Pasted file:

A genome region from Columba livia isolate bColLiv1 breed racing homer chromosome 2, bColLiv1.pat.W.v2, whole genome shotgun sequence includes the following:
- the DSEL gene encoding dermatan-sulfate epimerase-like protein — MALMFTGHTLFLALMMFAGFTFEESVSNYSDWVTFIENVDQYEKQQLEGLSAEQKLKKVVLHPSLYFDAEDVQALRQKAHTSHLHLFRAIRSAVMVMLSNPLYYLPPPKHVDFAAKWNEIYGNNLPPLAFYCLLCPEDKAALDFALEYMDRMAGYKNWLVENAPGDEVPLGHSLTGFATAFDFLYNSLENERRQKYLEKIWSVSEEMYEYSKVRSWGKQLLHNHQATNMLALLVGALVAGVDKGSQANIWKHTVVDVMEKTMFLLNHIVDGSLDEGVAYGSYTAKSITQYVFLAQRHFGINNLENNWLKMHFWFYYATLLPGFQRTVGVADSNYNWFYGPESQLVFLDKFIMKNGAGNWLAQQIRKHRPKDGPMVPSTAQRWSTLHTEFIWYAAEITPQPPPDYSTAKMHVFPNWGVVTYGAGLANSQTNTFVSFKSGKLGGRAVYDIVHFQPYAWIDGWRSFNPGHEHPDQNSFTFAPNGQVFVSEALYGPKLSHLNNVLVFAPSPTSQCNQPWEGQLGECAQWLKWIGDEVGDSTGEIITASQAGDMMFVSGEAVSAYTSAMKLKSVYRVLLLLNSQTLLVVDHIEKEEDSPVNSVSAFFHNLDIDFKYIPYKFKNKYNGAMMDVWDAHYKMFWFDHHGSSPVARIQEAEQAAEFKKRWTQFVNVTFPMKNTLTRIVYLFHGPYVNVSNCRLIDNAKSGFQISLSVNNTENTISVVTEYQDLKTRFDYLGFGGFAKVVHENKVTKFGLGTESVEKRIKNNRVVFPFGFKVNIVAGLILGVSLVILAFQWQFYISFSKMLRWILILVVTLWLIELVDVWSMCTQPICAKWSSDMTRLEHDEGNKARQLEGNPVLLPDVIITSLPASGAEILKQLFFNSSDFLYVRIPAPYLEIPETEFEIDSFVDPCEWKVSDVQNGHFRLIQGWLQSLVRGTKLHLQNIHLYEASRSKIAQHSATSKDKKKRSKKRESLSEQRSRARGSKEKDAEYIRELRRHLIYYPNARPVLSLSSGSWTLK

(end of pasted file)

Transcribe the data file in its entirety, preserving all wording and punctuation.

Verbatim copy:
A genome region from Columba livia isolate bColLiv1 breed racing homer chromosome 2, bColLiv1.pat.W.v2, whole genome shotgun sequence includes the following:
- the DSEL gene encoding dermatan-sulfate epimerase-like protein — MALMFTGHTLFLALMMFAGFTFEESVSNYSDWVTFIENVDQYEKQQLEGLSAEQKLKKVVLHPSLYFDAEDVQALRQKAHTSHLHLFRAIRSAVMVMLSNPLYYLPPPKHVDFAAKWNEIYGNNLPPLAFYCLLCPEDKAALDFALEYMDRMAGYKNWLVENAPGDEVPLGHSLTGFATAFDFLYNSLENERRQKYLEKIWSVSEEMYEYSKVRSWGKQLLHNHQATNMLALLVGALVAGVDKGSQANIWKHTVVDVMEKTMFLLNHIVDGSLDEGVAYGSYTAKSITQYVFLAQRHFGINNLENNWLKMHFWFYYATLLPGFQRTVGVADSNYNWFYGPESQLVFLDKFIMKNGAGNWLAQQIRKHRPKDGPMVPSTAQRWSTLHTEFIWYAAEITPQPPPDYSTAKMHVFPNWGVVTYGAGLANSQTNTFVSFKSGKLGGRAVYDIVHFQPYAWIDGWRSFNPGHEHPDQNSFTFAPNGQVFVSEALYGPKLSHLNNVLVFAPSPTSQCNQPWEGQLGECAQWLKWIGDEVGDSTGEIITASQAGDMMFVSGEAVSAYTSAMKLKSVYRVLLLLNSQTLLVVDHIEKEEDSPVNSVSAFFHNLDIDFKYIPYKFKNKYNGAMMDVWDAHYKMFWFDHHGSSPVARIQEAEQAAEFKKRWTQFVNVTFPMKNTLTRIVYLFHGPYVNVSNCRLIDNAKSGFQISLSVNNTENTISVVTEYQDLKTRFDYLGFGGFAKVVHENKVTKFGLGTESVEKRIKNNRVVFPFGFKVNIVAGLILGVSLVILAFQWQFYISFSKMLRWILILVVTLWLIELVDVWSMCTQPICAKWSSDMTRLEHDEGNKARQLEGNPVLLPDVIITSLPASGAEILKQLFFNSSDFLYVRIPAPYLEIPETEFEIDSFVDPCEWKVSDVQNGHFRLIQGWLQSLVRGTKLHLQNIHLYEASRSKIAQHSATSKDKKKRSKKRESLSEQRSRARGSKEKDAEYIRELRRHLIYYPNARPVLSLSSGSWTLK